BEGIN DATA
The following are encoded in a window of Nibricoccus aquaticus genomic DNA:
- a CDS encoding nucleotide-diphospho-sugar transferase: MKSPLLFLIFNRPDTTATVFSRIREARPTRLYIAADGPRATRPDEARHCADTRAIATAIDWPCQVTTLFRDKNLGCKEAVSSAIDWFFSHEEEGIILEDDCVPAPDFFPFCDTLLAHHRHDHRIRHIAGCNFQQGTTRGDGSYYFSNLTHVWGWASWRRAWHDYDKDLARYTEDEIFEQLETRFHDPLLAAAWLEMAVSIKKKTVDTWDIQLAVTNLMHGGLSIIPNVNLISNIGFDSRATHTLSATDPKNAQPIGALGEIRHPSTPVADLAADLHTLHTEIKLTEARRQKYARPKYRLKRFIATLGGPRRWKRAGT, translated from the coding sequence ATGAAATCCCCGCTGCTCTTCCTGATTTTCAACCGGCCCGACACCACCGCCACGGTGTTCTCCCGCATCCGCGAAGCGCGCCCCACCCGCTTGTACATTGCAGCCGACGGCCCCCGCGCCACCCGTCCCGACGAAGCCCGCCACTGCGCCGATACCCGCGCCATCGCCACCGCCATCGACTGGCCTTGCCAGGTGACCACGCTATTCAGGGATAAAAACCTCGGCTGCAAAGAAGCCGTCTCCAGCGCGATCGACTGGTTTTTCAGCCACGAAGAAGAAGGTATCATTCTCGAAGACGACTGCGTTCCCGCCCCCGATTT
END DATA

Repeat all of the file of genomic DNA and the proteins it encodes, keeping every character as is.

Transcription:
The following are encoded in a window of Nibricoccus aquaticus genomic DNA:
- a CDS encoding nucleotide-diphospho-sugar transferase: MKSPLLFLIFNRPDTTATVFSRIREARPTRLYIAADGPRATRPDEARHCADTRAIATAIDWPCQVTTLFRDKNLGCKEAVSSAIDWFFSHEEEGIILEDDCVPAPDFFPFCDTLLAHHRHDHRIRHIAGCNFQQGTTRGDGSYYFSNLTHVWGWASWRRAWHDYDKDLARYTEDEIFEQLETRFHDPLLAAAWLEMAVSIKKKTVDTWDIQLAVTNLMHGGLSIIPNVNLISNIGFDSRATHTLSATDPKNAQPIGALGEIRHPSTPVADLAADLHTLHTEIKLTEARRQKYARPKYRLKRFIATLGGPRRWKRAGT, translated from the coding sequence ATGAAATCCCCGCTGCTCTTCCTGATTTTCAACCGGCCCGACACCACCGCCACGGTGTTCTCCCGCATCCGCGAAGCGCGCCCCACCCGCTTGTACATTGCAGCCGACGGCCCCCGCGCCACCCGTCCCGACGAAGCCCGCCACTGCGCCGATACCCGCGCCATCGCCACCGCCATCGACTGGCCTTGCCAGGTGACCACGCTATTCAGGGATAAAAACCTCGGCTGCAAAGAAGCCGTCTCCAGCGCGATCGACTGGTTTTTCAGCCACGAAGAAGAAGGTATCATTCTCGAAGACGACTGCGTTCCCGCCCCCGATTT